Half of world’s hungry are in Asia — UN report

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Metro Manila (CNN Philippines, October 17) — Over half of the people in the world who faced hunger in 2020 are Asians, a newly released report by the United Nations Food and Agriculture Organization (FAO) said.

According to the "State of Food Security and Nutrition in the World 2021" report, there were 768 million undernourished people in the world last year, higher than the 650.3 million in 2019.

FAO defines undernourishment as “the condition of an individual whose habitual food consumption is insufficient to provide, on average, the amount of dietary energy required to maintain a normal, active and healthy life.”

Of the total number of undernourished people in 2020, more than half, or 418 million, live in Asia, the FAO report said.

The majority are in Southern Asia with 305.7 million undernourished individuals. It was followed by South-eastern Asia with 48.8 million, Western Asia with 42.3 million, and Central Asia with 2.6 million, it added.

“The increase in hunger in 2020 is consistent with existing evidence of the economic hardships induced by the COVID-19 crisis that have likely aggravated inequalities in access to food,” said FAO.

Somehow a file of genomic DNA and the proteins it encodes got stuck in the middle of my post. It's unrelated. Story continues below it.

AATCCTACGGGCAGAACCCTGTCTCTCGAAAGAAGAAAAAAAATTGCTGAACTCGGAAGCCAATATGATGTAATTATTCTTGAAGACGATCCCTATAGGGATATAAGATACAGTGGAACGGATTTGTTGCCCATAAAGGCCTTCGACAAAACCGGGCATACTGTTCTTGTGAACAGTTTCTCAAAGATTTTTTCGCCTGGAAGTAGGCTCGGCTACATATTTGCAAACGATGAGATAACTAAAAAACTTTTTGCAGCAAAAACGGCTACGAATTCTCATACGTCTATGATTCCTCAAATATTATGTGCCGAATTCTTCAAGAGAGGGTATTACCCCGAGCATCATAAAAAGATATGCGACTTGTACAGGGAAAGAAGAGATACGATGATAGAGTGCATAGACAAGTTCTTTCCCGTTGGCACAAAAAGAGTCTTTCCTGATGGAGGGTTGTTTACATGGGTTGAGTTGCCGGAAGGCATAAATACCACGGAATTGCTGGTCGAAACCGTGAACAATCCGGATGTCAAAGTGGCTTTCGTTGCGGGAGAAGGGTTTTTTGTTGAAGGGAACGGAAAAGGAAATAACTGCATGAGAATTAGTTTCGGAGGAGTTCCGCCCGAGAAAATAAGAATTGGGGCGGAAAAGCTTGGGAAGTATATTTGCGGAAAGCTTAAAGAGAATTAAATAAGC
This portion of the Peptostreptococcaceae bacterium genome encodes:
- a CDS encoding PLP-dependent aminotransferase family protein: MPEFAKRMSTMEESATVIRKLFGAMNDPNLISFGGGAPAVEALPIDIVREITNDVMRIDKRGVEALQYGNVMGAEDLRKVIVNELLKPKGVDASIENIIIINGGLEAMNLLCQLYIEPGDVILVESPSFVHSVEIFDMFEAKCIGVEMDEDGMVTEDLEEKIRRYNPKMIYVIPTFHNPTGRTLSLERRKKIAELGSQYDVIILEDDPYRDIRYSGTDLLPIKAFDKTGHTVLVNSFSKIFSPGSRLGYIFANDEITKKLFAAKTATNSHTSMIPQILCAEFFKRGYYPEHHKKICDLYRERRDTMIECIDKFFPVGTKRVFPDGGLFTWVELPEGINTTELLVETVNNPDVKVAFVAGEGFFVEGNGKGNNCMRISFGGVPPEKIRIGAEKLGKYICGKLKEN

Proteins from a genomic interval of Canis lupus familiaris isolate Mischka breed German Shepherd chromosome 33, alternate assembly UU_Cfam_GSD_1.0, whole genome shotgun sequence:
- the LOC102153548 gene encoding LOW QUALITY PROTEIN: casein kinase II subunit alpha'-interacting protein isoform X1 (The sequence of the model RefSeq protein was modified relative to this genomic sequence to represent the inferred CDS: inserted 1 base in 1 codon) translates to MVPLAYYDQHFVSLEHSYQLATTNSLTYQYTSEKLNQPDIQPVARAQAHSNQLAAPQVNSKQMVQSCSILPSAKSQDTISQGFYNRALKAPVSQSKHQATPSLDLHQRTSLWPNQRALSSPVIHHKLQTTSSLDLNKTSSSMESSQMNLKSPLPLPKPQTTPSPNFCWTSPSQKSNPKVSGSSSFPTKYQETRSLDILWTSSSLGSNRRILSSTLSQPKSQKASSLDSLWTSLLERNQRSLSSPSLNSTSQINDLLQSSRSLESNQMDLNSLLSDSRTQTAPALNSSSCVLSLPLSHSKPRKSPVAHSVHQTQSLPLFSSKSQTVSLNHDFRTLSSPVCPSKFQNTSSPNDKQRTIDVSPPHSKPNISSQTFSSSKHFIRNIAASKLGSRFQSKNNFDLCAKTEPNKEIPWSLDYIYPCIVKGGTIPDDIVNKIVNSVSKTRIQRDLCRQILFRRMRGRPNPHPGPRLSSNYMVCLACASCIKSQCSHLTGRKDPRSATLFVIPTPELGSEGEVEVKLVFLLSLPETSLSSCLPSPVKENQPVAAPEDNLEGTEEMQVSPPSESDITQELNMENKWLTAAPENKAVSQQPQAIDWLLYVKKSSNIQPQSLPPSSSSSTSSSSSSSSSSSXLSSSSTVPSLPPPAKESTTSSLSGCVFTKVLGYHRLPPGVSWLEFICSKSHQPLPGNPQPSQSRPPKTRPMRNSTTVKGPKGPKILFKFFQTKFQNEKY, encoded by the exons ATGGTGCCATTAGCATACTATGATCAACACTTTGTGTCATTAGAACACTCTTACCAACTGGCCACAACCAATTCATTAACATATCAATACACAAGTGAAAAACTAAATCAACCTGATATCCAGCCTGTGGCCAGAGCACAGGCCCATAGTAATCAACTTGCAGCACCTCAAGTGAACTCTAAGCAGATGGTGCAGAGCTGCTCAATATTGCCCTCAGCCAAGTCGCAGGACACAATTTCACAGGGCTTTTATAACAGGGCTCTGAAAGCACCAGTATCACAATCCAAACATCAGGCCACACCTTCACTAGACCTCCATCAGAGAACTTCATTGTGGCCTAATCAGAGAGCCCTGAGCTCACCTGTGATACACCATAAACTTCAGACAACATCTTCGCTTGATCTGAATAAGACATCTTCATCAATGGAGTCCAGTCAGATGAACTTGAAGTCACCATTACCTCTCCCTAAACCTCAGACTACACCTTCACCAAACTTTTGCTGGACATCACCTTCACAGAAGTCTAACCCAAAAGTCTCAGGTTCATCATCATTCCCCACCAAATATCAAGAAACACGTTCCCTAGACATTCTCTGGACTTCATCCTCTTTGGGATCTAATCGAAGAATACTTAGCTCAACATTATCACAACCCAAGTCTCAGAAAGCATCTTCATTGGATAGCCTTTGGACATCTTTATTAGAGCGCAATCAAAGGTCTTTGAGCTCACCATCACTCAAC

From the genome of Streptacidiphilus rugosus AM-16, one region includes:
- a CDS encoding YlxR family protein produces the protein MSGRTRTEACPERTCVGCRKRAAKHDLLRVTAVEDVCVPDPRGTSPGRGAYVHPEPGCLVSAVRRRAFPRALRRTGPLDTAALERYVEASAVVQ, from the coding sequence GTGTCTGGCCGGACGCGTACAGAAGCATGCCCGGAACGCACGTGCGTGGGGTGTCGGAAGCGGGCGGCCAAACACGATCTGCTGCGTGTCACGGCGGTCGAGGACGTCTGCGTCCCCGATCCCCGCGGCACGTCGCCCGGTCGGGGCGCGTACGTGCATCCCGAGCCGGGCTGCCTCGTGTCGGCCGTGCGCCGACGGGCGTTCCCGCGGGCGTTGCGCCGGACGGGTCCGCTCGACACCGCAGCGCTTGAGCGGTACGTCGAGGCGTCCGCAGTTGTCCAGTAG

“However, the speed, coverage, generosity and duration of the social protection responses varied across regions and countries, as did their effectiveness in mitigating the impacts of the pandemic on poverty,” it added.

The FAO also noted that in countries affected by economic downturns combined with climate-related disasters and conflict, undernourishment were more than five times greater than in countries only affected by economic downturns.

Meanwhile, in the Philippines, an estimated 3.4 million families experienced involuntary hunger at least once in three months, the independent pollster Social Weather Stations said in its June 2021 survey.

The SWS said the decline in hunger rate is due to decreases in hunger in all areas nationwide, especially in the Visayas.

With the hunger brought by the several lockdowns, community pantries also sprung in different areas of the country early this year to offer free food to the needy.

Ending hunger in 2030

The FAO said it is aiming to end hunger and all forms of malnutrition by 2030, but it admitted that it is not on track to achieve that goal.

“Comparing the COVID-19 scenario to the hypothetical no-COVID-19 scenario, we see that global hunger in 2030 is projected to be above the level it would have been had the pandemic not occurred,” said FAO.

“About 30 million more people may face hunger in 2030 compared with the no-COVID-19 scenario, revealing possible persistent effects of the pandemic on global food security.”